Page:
Babies and young children in particular will need a childproof and safe space to play. That way, you can feel comfortable leaving them on their own – not worried that they will swallow something they shouldn’t or stick a metal object in an outlet, for example. Using child gates, like these, can help keep young children contained in a specific area and protect them from getting into objects that could cause them harm.
Limit their toy choices
If you find your child isn’t able to play alone for very long, it’s possible that they’re overwhelmed by the number of toys and activities available to them. Work with your child to choose a handful of things for them to focus on during their independent playtime. It’s also a good idea to put overstimulating toys away and have your child play with open-ended toys like blocks, figurines, and art materials. Anything your child can explore in creative ways will help them build skills, use their imagination, and get them lost in a moment of “flow”. Rotating toys every now and then will also keep independent play fresh and exciting.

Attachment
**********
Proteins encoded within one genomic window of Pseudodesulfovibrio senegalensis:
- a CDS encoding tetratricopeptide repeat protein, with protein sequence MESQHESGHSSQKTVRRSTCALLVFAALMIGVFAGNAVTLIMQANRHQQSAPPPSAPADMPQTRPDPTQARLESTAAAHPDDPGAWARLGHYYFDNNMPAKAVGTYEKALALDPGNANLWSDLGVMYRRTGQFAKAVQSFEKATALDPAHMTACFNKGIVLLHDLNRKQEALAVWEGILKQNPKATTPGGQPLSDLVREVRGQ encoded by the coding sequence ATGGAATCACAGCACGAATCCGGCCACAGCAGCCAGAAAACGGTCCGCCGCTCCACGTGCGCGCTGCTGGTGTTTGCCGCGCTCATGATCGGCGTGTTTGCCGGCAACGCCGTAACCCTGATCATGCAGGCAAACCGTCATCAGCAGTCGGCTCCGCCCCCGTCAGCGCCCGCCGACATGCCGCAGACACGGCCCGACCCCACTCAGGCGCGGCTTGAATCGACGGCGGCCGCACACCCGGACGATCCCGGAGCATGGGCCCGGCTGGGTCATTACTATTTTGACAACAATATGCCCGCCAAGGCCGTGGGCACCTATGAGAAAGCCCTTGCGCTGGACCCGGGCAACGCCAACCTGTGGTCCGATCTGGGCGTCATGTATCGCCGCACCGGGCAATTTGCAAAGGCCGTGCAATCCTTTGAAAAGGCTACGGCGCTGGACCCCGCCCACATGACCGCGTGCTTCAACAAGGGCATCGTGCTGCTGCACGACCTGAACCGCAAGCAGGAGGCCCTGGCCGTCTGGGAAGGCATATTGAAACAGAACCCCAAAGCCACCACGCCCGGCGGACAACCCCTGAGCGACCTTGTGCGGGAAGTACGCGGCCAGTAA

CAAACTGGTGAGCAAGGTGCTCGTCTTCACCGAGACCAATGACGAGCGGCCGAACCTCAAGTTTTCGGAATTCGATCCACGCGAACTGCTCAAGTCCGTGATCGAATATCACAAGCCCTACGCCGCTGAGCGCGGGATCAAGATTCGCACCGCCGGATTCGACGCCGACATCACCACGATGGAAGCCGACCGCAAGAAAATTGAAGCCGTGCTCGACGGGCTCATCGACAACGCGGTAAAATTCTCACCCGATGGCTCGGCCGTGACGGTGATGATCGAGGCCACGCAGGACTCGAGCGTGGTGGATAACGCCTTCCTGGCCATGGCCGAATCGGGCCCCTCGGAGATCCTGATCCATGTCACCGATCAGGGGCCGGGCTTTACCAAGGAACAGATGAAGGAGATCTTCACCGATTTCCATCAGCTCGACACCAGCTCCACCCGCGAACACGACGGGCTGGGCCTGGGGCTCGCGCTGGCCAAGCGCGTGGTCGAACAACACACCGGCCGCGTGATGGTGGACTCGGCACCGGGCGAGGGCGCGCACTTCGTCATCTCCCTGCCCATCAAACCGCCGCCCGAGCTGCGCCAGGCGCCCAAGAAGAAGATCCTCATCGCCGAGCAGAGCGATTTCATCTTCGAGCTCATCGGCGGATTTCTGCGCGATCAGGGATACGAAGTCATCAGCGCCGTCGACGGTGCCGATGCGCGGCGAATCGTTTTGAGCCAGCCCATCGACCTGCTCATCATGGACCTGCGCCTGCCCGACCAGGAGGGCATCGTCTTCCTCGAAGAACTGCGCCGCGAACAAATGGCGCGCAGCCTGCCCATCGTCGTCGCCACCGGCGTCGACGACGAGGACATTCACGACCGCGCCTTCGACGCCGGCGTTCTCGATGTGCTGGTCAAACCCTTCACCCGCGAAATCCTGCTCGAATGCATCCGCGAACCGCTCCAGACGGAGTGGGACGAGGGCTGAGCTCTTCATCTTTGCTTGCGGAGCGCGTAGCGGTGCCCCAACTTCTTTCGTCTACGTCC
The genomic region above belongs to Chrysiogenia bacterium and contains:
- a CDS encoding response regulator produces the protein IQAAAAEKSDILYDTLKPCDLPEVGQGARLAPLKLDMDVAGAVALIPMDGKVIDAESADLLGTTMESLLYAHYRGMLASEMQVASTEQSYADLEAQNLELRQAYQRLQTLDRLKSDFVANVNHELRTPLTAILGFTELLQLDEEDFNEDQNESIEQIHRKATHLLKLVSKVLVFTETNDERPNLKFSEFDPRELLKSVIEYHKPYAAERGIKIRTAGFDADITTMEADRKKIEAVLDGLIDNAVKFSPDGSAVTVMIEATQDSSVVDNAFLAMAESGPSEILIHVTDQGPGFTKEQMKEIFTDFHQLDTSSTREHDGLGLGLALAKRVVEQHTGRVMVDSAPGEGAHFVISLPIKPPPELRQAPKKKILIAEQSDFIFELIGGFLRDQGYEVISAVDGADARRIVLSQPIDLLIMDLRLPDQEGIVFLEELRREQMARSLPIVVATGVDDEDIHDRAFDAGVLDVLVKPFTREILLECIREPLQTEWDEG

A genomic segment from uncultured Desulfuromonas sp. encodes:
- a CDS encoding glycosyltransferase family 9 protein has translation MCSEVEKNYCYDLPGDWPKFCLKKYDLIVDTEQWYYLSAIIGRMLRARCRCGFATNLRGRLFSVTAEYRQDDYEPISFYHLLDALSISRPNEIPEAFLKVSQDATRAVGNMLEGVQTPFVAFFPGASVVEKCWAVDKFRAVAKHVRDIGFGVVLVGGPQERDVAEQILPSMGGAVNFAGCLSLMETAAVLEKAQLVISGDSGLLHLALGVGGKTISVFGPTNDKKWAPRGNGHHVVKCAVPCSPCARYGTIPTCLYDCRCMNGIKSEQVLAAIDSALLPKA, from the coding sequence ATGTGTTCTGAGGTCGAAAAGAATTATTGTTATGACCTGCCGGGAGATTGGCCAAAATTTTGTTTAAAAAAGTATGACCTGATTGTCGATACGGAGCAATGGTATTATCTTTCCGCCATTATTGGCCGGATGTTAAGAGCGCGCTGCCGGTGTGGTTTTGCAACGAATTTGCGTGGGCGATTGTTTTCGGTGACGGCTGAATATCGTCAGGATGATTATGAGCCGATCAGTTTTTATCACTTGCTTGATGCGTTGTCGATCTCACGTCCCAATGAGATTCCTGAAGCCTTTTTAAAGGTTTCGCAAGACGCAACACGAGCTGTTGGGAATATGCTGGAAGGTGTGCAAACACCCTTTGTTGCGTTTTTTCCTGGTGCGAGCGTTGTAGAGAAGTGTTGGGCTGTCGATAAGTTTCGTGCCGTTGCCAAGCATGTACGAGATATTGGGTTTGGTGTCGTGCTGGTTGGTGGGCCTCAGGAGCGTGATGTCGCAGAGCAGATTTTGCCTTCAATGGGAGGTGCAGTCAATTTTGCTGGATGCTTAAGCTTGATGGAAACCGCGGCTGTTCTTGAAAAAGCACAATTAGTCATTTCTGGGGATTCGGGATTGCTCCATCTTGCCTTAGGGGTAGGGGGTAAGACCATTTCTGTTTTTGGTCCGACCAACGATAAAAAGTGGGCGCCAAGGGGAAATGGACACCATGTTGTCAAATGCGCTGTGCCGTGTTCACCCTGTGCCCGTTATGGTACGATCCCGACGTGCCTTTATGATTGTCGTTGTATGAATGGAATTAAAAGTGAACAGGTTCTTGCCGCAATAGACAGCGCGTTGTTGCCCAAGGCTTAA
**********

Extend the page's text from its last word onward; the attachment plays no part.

Don’t go too far away
Children naturally feel safer and more comfortable when they know a parent is easily accessible. It’s best to stay within eye/earshot of babies and at least within earshot of toddlers. Older kids can begin to play in areas of the house with more distance from you and older kids can play independently outside (assuming your yard is safe and you’re in a safe neighborhood).
Comments like “Great job stacking those blocks!” or “Wow, what a cool painting!” may seem encouraging at the moment, but will take your child out of their flow and quickly turn solo time into time with you. Giving kids the opportunity to focus and get deep into their play will make the time more rewarding for both them and you.